Keir Starmer elected Labour leader


Sir Keir Starmer has been elected leader of the Labour Party after winning an overwhelming 56.2% of first preference votes to see of the challenge of Rebecca Long-Bailey and Lisa Nandy.

Angela Rayner has been elected deputy leader with the results of the leadership election being interpreted as “a decisive break with the Jeremy Corbyn era.”

Starmer’s victory was supposed to have been unveiled at a special conference which had to be cancelled because of the coronavirus outbreak.

‘This virus has exposed the fragility of our society’ – Starmer

In his video acceptance speech, Starmer said it was the “privilege of my life” to be elected leader and  paid tribute to his predecessor and rivals before commenting on the pandemic.

He said the country could not “return to normal” after the coronavirus crisis is over.

“This virus has exposed the fragility of our society. It’s lifted a curtain,” he said. “Too many will have given too much. Some of us will have lost too much. We know in our hearts, things are going to have to change.

“We can see so clearly now who the key workers really are.

“When we get through this it’ll be because of our NHS staff, our care workers, our ambulance drivers, our emergency services, our cleaners, our porters.

“It will be because of the hard work and bravery of every key worker a they took on this virus and kept our country going.

“For too long they’ve been taken for granted and poorly paid. They were last and now they should be first.”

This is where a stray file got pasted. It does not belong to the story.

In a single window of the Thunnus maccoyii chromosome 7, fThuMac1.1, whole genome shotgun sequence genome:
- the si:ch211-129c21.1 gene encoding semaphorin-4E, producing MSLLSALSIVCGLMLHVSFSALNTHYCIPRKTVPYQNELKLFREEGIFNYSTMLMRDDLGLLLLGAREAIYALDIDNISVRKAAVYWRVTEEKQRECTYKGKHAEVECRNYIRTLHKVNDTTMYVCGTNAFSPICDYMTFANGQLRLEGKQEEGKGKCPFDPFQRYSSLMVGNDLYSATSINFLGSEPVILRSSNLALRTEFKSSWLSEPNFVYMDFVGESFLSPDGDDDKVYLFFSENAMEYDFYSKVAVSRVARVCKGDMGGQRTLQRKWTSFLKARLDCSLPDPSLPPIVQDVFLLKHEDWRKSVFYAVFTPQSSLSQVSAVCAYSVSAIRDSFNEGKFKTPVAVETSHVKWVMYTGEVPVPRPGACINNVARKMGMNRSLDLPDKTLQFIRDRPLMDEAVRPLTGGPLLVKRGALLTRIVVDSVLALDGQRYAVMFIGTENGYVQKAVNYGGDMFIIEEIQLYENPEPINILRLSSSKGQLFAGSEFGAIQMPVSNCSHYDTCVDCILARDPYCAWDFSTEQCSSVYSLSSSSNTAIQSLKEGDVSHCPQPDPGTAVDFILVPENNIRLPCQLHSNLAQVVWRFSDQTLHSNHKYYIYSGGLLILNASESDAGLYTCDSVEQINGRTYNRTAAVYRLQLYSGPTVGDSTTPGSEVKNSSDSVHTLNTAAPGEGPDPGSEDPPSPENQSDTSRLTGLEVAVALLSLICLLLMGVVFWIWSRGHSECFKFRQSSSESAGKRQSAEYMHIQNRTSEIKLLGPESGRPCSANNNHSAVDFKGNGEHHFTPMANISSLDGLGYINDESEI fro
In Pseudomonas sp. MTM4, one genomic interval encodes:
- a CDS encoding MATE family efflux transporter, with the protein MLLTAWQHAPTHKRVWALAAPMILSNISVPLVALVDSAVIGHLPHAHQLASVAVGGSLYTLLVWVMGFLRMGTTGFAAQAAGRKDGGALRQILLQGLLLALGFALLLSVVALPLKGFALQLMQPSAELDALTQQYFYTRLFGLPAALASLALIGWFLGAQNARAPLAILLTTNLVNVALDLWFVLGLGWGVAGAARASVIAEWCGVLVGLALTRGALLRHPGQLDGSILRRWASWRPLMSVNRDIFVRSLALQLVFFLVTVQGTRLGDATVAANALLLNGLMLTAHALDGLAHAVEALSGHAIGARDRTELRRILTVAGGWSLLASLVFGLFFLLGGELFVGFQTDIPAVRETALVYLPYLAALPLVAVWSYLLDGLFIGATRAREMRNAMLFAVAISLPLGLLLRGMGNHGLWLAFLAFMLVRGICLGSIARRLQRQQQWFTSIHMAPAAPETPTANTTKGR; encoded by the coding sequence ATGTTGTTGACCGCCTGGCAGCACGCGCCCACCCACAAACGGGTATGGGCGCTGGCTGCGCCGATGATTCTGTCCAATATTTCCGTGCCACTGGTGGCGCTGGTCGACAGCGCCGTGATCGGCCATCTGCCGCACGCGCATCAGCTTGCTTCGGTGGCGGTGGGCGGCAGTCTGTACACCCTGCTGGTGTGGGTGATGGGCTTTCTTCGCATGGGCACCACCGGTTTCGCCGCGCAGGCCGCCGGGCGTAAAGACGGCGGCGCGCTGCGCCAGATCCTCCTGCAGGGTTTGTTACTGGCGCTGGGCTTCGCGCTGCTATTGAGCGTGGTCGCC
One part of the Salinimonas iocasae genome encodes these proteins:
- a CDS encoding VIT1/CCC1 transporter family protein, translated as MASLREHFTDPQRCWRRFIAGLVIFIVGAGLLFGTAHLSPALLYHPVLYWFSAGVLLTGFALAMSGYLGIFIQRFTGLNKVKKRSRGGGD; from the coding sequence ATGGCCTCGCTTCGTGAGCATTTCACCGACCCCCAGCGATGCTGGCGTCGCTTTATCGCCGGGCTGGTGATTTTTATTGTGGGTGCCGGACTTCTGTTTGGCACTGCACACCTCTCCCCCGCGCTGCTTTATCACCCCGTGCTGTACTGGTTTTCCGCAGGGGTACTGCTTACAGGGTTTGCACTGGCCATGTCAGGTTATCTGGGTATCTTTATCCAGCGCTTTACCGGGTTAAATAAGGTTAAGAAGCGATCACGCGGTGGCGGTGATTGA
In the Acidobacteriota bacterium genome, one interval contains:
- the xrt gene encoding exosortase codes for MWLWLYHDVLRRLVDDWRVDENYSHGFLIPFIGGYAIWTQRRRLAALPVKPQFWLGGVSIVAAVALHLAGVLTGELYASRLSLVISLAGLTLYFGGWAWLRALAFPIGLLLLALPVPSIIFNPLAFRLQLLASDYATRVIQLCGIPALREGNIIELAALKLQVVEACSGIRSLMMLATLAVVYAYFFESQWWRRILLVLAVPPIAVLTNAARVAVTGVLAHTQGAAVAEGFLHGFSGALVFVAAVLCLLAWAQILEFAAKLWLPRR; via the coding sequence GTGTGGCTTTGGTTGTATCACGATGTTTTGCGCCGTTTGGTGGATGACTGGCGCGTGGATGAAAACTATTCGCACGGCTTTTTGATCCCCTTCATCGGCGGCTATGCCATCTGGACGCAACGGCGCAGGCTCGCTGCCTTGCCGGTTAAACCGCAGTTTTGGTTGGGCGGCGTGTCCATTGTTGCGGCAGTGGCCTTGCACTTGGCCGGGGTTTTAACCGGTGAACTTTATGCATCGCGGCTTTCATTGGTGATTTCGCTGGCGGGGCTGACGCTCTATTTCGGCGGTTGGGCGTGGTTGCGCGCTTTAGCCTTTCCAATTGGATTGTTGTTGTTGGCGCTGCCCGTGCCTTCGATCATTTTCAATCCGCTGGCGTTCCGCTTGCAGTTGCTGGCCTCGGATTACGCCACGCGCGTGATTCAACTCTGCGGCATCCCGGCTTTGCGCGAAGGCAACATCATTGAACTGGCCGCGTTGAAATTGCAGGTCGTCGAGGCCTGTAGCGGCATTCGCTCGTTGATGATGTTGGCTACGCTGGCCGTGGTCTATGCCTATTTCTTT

‘A mountain to climb’

Starmer also apologised for the anti-Semitism that has been a “stain on our party” and acknowledged he has “a mountain to climb” given the Conservatives’ 80 strong majority in the Commons includes many seats in what were Labour heartlands and strongholds before December’s general election.

The new leader has agreed to meet Boris Johnson after the prime minister tweeted he had “written to all leaders of opposition parties to invite them to work together at this moment of national emergency.”

In his victory speech, Starmer said the party “will engage constructively with government” under his leadership but added, “we will test the arguments that are put forward.

“We will shine a torch on critical issues and where we see mistakes or faltering government or things not happening as quickly as they should we’ll challenge that and call that out.”

Among those congratulating Starmer’s victory was former Labour leader Ed Miliband who tweeted: “His decency, values and intelligence are what our country needs at this moment of crisis and to lead us to a more equal, fairer and just future.”

John McDonnell, the former shadow chancellor under Corbyn tweeted his congratulations to Starmer and Rayner and added: “let us unite now as a movement to achieve our socialist aim.”


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